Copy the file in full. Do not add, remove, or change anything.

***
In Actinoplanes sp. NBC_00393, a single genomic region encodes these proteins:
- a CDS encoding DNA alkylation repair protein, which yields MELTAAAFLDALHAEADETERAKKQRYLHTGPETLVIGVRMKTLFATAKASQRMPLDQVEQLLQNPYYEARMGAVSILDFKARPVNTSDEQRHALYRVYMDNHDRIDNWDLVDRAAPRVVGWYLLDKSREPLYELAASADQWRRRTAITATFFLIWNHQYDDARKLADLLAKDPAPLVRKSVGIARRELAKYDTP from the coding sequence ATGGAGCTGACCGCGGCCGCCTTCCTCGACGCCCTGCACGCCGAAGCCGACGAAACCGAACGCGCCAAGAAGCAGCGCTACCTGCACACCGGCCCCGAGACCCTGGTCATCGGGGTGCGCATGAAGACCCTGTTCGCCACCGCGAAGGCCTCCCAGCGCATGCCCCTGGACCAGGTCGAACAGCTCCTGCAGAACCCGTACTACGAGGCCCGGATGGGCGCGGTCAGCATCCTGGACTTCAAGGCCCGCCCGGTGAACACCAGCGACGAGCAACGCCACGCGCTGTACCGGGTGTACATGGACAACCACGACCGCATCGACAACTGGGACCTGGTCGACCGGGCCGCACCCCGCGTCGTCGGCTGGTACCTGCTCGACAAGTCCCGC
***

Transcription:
In Actinoplanes sp. NBC_00393, a single genomic region encodes these proteins:
- a CDS encoding DNA alkylation repair protein, which yields MELTAAAFLDALHAEADETERAKKQRYLHTGPETLVIGVRMKTLFATAKASQRMPLDQVEQLLQNPYYEARMGAVSILDFKARPVNTSDEQRHALYRVYMDNHDRIDNWDLVDRAAPRVVGWYLLDKSREPLYELAASADQWRRRTAITATFFLIWNHQYDDARKLADLLAKDPAPLVRKSVGIARRELAKYDTP from the coding sequence ATGGAGCTGACCGCGGCCGCCTTCCTCGACGCCCTGCACGCCGAAGCCGACGAAACCGAACGCGCCAAGAAGCAGCGCTACCTGCACACCGGCCCCGAGACCCTGGTCATCGGGGTGCGCATGAAGACCCTGTTCGCCACCGCGAAGGCCTCCCAGCGCATGCCCCTGGACCAGGTCGAACAGCTCCTGCAGAACCCGTACTACGAGGCCCGGATGGGCGCGGTCAGCATCCTGGACTTCAAGGCCCGCCCGGTGAACACCAGCGACGAGCAACGCCACGCGCTGTACCGGGTGTACATGGACAACCACGACCGCATCGACAACTGGGACCTGGTCGACCGGGCCGCACCCCGCGTCGTCGGCTGGTACCTGCTCGACAAGTCCCGC